Crowd funding sites like Kickstarter are wonderful. If you have a splendid idea, you can turn it into reality without laying down a cent for it yourself. They allow you to get money together from people like you and me for a product that doesn’t even exist yet. It allows budding inventors that do not have the resources, but do have a good idea, to get their product to market.
It does mean however you’ll have to convince the people to part with their hard earned money. You’ll have to have a product that speaks to those people and you’ll have to sell it hard. If you can do that, you’re a long way towards funding your dream..
Sometimes though there are campaigns where the product being funded for is dubious, to say the least. Most of those campaigns do not reach the threshold necessary to unlock any money raised. People are smart and know how to spot a bad investment. Sometimes though, they do not. I’ll discuss two of the campaigns that I regard as bad investments for two different reasons.
If you have any one who is trying to sell you something under the slogan that they reinvented the wheel, you should probably think twice about handing them over your money. Especially to people who claim to have come up with a superior shape to the circular wheel. I am not saying that they haven’t made improvements, but it’s most likely they have not.
Enter the Shark Wheel. A wheel that is claimed to be Faster, Better and have better Grip. Oh.. And it looks square to boot..
This Kickstarter campaign is raising funds to develop and produce skateboard wheels that they claim are superior to conventional skate wheels. In reading through the campaign and comments section though (or their website for that matter) they don’t really have any science to back up their claims. From a side view the wheels look circular but with three distinct flats. This wouldn’t make them very comfortable at low speeds as they’d bounce, or at least spot wear very fast. The fact that these wheels ‘fit’ in a cube is pretty much a fluke. And it doesn’t add any benefits at all.
They have a picture of a bicycle wheel up that they are developing as well. But the wheel essentially looks like a wheel that has had quite a beating while having been parked at the local train station for a while. Anyone who had a bicycle wheel where a few of the spokes have failed can attest that a wobbly wheel doesn’t bank very well and is (apart from badly balanced thus bouncy) an uncomfortable ride in corners.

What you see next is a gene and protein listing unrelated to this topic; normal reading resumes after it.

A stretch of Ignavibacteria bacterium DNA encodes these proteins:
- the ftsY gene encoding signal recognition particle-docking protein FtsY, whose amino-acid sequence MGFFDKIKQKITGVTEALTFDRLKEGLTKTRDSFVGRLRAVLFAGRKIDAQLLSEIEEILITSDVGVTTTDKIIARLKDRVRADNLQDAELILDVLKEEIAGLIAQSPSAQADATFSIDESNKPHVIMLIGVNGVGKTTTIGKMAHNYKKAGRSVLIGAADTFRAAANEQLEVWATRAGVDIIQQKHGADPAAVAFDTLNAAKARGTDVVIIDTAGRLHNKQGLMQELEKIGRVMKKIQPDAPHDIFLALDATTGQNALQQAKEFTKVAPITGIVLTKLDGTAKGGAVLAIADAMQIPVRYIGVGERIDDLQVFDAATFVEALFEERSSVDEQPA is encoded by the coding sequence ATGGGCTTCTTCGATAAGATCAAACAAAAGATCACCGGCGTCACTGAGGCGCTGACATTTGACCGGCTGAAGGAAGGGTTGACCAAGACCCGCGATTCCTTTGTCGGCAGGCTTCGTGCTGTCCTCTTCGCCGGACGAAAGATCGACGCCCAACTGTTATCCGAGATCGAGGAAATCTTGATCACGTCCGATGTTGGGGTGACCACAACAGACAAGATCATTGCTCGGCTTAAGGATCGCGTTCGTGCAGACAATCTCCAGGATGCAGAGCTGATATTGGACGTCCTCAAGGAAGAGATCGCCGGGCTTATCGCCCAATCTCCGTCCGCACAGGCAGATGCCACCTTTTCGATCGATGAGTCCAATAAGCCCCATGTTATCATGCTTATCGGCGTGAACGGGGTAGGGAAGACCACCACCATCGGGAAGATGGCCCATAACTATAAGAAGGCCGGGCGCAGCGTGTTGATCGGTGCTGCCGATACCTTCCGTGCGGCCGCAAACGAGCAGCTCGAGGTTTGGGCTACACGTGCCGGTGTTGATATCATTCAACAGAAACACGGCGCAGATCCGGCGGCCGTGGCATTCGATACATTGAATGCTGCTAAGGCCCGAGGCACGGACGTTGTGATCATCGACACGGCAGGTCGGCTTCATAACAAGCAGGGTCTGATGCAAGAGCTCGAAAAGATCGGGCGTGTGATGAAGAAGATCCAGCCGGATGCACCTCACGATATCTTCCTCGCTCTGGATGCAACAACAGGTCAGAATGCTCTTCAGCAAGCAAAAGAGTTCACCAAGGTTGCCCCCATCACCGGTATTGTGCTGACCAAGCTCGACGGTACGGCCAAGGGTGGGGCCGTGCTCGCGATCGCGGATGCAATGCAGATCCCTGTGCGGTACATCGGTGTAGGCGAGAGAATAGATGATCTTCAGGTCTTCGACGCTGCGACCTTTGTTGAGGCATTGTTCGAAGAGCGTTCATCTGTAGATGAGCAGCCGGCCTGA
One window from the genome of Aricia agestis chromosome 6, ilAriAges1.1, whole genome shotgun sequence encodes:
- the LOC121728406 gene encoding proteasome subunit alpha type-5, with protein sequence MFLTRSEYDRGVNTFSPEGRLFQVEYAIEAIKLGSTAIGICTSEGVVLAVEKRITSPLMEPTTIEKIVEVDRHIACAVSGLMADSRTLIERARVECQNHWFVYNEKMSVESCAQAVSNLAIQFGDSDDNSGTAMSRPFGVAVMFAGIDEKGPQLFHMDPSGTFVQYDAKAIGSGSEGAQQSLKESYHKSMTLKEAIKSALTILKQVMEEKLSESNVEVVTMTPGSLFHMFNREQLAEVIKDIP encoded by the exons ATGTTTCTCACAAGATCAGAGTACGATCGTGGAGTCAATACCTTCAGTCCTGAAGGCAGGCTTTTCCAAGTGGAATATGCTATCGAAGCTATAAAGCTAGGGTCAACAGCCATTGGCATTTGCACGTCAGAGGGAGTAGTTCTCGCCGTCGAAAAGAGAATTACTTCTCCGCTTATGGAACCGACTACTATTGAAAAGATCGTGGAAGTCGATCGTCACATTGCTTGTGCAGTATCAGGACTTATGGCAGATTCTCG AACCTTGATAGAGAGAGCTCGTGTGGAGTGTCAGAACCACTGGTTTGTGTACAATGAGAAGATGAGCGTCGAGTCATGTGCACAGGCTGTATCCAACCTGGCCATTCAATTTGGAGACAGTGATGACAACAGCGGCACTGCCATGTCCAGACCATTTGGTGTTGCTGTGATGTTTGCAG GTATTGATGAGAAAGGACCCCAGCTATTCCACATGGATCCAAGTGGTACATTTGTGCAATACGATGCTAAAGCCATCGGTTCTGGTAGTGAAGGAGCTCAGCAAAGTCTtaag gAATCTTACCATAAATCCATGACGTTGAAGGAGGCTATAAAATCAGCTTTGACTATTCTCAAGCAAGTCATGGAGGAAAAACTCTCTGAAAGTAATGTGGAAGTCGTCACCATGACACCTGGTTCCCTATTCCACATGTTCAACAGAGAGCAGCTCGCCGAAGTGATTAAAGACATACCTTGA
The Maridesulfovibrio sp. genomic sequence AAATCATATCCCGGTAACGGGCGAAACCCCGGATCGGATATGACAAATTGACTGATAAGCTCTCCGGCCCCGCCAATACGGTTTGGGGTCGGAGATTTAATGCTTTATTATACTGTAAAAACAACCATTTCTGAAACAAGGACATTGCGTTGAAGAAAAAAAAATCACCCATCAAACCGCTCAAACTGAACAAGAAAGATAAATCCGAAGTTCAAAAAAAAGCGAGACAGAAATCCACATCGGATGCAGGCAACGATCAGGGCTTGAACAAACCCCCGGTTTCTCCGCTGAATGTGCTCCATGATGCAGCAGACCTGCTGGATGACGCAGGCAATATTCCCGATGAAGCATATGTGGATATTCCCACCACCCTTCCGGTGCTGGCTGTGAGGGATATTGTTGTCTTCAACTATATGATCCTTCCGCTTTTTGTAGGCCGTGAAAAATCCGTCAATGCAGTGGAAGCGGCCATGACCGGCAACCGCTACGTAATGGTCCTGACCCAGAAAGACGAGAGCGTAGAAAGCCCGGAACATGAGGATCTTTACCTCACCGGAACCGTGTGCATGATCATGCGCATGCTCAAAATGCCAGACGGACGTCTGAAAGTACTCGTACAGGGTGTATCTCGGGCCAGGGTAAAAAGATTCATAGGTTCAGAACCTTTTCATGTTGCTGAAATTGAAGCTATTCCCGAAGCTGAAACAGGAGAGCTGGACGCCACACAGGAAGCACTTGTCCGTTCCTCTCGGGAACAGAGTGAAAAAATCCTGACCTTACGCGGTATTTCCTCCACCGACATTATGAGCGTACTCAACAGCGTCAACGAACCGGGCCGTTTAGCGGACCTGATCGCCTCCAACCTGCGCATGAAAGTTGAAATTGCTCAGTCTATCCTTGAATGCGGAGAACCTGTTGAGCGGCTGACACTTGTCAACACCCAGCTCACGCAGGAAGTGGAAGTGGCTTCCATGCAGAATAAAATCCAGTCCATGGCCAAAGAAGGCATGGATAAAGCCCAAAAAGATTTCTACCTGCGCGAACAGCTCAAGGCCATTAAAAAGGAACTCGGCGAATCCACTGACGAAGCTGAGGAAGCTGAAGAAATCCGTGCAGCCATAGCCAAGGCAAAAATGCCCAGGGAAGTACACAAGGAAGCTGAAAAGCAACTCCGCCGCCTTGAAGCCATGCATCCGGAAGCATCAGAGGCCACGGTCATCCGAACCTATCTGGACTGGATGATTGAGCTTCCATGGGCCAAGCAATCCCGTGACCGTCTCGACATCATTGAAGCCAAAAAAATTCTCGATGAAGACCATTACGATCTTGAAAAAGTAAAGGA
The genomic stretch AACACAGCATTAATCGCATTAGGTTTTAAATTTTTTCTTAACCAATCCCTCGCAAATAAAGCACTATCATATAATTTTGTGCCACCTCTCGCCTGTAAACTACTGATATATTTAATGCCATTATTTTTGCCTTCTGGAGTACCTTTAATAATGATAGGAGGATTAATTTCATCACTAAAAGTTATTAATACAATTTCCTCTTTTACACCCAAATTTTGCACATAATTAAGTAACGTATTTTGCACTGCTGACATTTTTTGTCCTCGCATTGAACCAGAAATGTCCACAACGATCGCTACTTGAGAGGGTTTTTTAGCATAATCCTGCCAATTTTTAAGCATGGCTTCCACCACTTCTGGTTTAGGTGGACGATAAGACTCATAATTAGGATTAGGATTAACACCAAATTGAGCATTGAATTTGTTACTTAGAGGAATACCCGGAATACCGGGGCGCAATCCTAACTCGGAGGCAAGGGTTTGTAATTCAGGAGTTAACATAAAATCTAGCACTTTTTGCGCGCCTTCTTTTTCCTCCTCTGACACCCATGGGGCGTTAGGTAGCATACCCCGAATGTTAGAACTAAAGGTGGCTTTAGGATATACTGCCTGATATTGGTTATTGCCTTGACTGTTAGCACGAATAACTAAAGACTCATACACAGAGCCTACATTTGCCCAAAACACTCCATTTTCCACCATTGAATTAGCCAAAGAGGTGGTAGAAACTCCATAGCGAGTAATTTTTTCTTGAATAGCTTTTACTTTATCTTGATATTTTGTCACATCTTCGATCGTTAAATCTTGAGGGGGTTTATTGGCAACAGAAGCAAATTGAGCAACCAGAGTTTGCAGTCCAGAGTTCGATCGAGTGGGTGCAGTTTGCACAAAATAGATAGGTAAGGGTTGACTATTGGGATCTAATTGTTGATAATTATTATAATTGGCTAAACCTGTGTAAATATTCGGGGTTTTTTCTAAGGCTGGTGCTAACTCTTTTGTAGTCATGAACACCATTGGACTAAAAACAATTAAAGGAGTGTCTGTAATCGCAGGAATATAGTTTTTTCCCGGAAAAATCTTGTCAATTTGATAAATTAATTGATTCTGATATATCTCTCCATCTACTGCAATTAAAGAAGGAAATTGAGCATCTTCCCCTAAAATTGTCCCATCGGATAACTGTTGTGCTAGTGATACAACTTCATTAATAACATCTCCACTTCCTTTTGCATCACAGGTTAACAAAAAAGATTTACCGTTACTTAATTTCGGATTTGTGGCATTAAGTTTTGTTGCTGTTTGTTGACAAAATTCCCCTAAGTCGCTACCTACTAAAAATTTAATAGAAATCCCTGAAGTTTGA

What these skate wheels would offer though is the ability to mix and match colours and materials in one wheel. Plus you automatically end up with grooves which could help with the rolling resistance and dirt. Apart from that, you really are throwing money down the drain if you back this campaign. My two cents anyway.
Kickstarter campaign for Square wheels: Link here
Controlling animals with your smartphone
Now this Kickstarter campaign one is just a little bit disturbing.
This campaign is raising funds to develop kit sets that allow you to control a cockroach with a smart phone. The campaign title alone should ring an alarm bell already for being just outright ethically wrong.
Controlling the cockroach involves an intricate process to attach the controlling hardware onto the roach as described here (from Wired);
To give a rough idea, the insect is first anaesthetised by being plunged in ice water. Then, because they’re covered in a seriously inconvenient (for the purposes of this experiment) waxy substance (it keeps them hydrated and is what makes the little suckers so slippery) the scientist must sand down its pronotum (a plate-like cover on the insect’s thorax). The connector, with its three electrodes, is then superglued onto the pronotum. One wing is pinned aside with silly putty, and a needle used to pierce the exoskeleton at the thorax for one of the wires to be fed through. This is superglued in place, before the cockroach is plunged back into the ice water to prevent any recovery, after which the antenna are almost completely snipped off and the electrodes glued into the hollow that’s left. Hot glue is used to “temporarily place” the backpack on once the cockroach is recovered and alert (by some time the next day).
Essentially, getting this kit of [sic] the cockroach is going to be quite the operation. Even if it were successfully removed, the cockroach would presumably be given a death sentence, with no long antenna to feel out its surroundings. The fact that the backpack is touted as being reusable instils images of backpacks being peeled off the diseased after they’ve been orientated into oncoming traffic — if still intact.
If you are still reading this and not skipped reading the above because you’re squeamish, you are probably also flabbergasted by the horrendous handling of a live animal. I know that I am. I am even more surprised by the fact that this campaign actually made it through the Kickstarter pre-selection process. The way I see it it is condoning animal cruelty for the sake of pseudo science. The campaign creators have carefully pasted their website full of their answers around ethical questions that their audience might have, but they cleverly dance around the issues.
They say they sell these kits for the greater good and better understanding and respect for the animals. I’ll cut this short and say that this sounds to me like a justification for them to make lots of money.
Personally I would hate to see my son being able to buy one of these kits or being exposed to an ‘experiment’ with them at school. Anything that involves hurting or mutilating animals just to see how they work is nonsense and plain wrong. Our kids should not be taught that this is ok.
So I do hope that many of you will write to Kickstarter to have this campaign removed to avoid more animals from being mutilated just so they can fatten their wallets. Where does it stop? Would our furry pet rabbits be next?
Kickstarter campaign for RoboRoach: Link here